Tuckerman Ravine has Low avalanche danger. Natural and human triggered avalanches are unlikely except in isolated terrain features. Huntington Ravine is not posted. We are no longer monitoring conditions in Huntington this season. You will need to do your own snow stability assessments. A danger of falling ice exists and will persist until it all comes down.
Warm temperatures yesterday produced a bounty of corn snow which bordered on slush on southerly aspects. Overnight, temperatures dropped considerably (currently 21F on the summit) and winds have ramped up to the 60-80 mph (95-130 kph) range with the passage of a cold front. Yesterday’s corn snow is now refrozen and practically unskiable. Instead of corn snow, skiers and riders can expect frozen heads of cabbage on a steep, icy slope to be served today with little chance of being warmed by the sun into something rideable. Though winds will drop through the afternoon, it is unlikely that the magic combination of sunshine and warm temperatures will bring the corn snow back into shape for today, though the situation for the weekend looks promising. Yesterday’s warm temperatures (57 F or 14C at Hermit Lake) also sent some ice chunks down slope from the Center Bowl area and further opened crevasses in the Lip so file this information away as we progress into the spring ski season. The waterfall hole at the Lip is still growing as well so give it, and other melt holes, a wide berth especially when warming conditions return.
Though temperatures will favor the bonding of ice today, continue to be wary of ice hanging over the approach to the Sluice and Center Bowl. This ice will fall down in large chunks that roll unpredictably and with surprising speed. Don’t linger at Lunch Rocks or on the floor of the ravine in these run out zones. Hanging out under the ice is a game of Russian roulette. Some days there are more rounds in the chamber than others but why play those odds at all if you don’t have to. Choose your routes carefully to reduce exposure to this hazard.
Crevasses have opened and will continue to open as our snowpack creeps downhill. The slab of snow marking the climber’s right edge of last Friday’s wet slab avalanche has a developing crack near the top. This slab is unsupported and is close to 6′ thick on a slope approaching 50 degrees. Though an avalanche here is unlikely, it is not impossible. Crevasses are forming in the Sluice, Lip and Center Bowl areas. These slots can be deep and have been the scene of many accidents in the past, some of which were fatal. Give the crevasses and areas around any ice a wide berth.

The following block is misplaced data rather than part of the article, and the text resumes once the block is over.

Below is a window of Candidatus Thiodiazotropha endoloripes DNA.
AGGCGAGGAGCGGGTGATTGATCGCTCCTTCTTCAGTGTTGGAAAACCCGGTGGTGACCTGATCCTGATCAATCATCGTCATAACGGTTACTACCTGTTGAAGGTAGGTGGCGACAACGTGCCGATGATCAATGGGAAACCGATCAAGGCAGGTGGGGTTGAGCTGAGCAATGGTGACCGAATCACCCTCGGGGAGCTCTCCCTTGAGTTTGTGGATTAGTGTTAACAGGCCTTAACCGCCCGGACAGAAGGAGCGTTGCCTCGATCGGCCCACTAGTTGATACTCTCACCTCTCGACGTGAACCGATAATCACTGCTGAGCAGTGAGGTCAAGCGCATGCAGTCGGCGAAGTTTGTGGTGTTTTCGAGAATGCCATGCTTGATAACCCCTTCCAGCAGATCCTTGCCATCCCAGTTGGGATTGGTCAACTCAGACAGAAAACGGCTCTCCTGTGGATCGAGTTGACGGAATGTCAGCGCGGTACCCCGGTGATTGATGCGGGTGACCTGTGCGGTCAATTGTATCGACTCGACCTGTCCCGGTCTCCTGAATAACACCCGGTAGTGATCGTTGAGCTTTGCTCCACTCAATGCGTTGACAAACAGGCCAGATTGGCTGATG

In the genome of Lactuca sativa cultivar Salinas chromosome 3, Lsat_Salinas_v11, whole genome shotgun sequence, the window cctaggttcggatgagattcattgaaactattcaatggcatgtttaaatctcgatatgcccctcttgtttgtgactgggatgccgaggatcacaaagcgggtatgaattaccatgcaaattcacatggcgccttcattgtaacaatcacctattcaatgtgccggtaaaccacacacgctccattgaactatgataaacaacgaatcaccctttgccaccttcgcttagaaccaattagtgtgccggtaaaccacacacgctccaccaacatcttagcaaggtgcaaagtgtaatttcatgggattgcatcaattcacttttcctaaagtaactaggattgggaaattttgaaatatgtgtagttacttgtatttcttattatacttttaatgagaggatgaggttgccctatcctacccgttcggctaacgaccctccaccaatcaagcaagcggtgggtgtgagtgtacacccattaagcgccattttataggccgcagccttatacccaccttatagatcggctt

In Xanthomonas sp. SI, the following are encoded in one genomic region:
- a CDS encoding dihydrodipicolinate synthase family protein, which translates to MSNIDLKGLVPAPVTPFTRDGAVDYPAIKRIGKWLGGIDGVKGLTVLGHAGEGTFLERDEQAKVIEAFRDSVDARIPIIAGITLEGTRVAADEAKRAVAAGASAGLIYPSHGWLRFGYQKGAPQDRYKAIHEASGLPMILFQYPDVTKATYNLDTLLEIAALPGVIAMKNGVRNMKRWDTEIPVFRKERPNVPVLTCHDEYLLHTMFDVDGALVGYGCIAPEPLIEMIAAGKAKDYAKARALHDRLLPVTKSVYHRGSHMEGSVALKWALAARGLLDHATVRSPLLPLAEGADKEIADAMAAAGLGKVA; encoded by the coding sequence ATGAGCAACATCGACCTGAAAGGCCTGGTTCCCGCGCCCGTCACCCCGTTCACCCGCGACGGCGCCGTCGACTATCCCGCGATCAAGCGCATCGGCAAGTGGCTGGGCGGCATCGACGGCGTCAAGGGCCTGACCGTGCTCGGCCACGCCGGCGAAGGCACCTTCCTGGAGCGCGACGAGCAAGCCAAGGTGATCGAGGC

The Sherburne Ski Trail is closed about 0.75 miles uphill of Pinkham Notch. At the rope, you will need to cross over to the hiking trail and walk down to the parking lot. PLEASE do not walk or attempt to ski down this muddy trail below the rope as it isn’t built for foot travel, will contribute to the erosion of this trail, and cover you with wet mud. The skiable section of trail is shrinking daily so you may want to leave the trail at an earlier cutoff than where it hangs now above the switchbacks.
Forest Service snow machines have been put away for the year and Snow Rangers are not on the mountain everyday due to other responsibilities on the White Mountain National Forest. Though we are closely monitoring conditions and are ready to respond to incidents, our response time will be greatly increased. As always, you need to be ready to initiate and carry out your own rescue effort so be prepared with the knowledge and equipment to effectively help yourself or someone else in your party.
Safe travel in avalanche terrain requires training and experience. This advisory is just one tool to help you make your own decisions in avalanche terrain. You control your own risk by choosing where, when, and how you travel.
Anticipate a changing avalanche danger when actual weather differs from the higher summits forecast.
For more information contact the Forest Service Snow Rangers, the Mount Washington Volunteer Ski Patrol, or the AMC at Pinkham Notch Visitor Center.
Posted at 8:00 a.m., April 25, 2013. A new advisory will be issued tomorrow.
Frank Carus, Snow Ranger
USDA Forest Service
White Mountain National Forest
(603) 466-2713 TTY (603) 466-2856